2018 Joint World Congress: Hiroshima, Japan

Yulia FILATOVA1, Olga ANTIPOVA2 and Kenneth O. ST. LOUIS3

1Moscow Pedagogical State University, yofilatova@yandex.ru

2Moscow Pedagogical State University, antolga95@mail.ru

3West Virginia University, ken.stlouis@mail.wvu.edu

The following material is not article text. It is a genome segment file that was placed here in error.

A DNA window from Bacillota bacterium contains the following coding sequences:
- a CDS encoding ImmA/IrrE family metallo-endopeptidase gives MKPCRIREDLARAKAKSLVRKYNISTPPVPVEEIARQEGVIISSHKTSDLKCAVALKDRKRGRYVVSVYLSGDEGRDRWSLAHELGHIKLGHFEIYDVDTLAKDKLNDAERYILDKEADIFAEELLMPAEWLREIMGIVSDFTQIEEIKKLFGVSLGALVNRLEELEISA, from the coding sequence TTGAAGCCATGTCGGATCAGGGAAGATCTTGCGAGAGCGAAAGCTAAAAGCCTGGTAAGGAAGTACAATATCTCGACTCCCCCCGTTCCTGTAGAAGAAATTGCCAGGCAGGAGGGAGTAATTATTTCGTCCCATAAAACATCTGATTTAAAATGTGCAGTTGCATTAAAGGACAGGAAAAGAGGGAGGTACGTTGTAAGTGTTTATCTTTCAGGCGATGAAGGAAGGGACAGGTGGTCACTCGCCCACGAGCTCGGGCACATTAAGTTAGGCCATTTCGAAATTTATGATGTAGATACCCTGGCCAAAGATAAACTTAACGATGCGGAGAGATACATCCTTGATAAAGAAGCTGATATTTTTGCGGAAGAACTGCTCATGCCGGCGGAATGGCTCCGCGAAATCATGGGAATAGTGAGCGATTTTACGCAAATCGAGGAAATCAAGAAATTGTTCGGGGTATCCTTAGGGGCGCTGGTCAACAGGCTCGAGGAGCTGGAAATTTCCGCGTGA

Abstract.  This study compared attitudes toward stuttering and cluttering among speech-language pathology (SLP) students before training in fluency disorders with education students and the general public in Russia using the Public Opinion Survey of Human Attributes (POSHA). Attitudes toward cluttering were similar to stuttering attitudes; however, cluttering attitudes were consistently less positive. University students planning to become SLPs had more positive cluttering and stuttering attitudes than students planning to become primary school teachers. Education students’ attitudes were very similar to public attitudes. From other questions about who they knew with fluency disorders, all three groups identified more stuttering persons than cluttering persons whom they knew, and all identified more adults than children for both fluency disorders.

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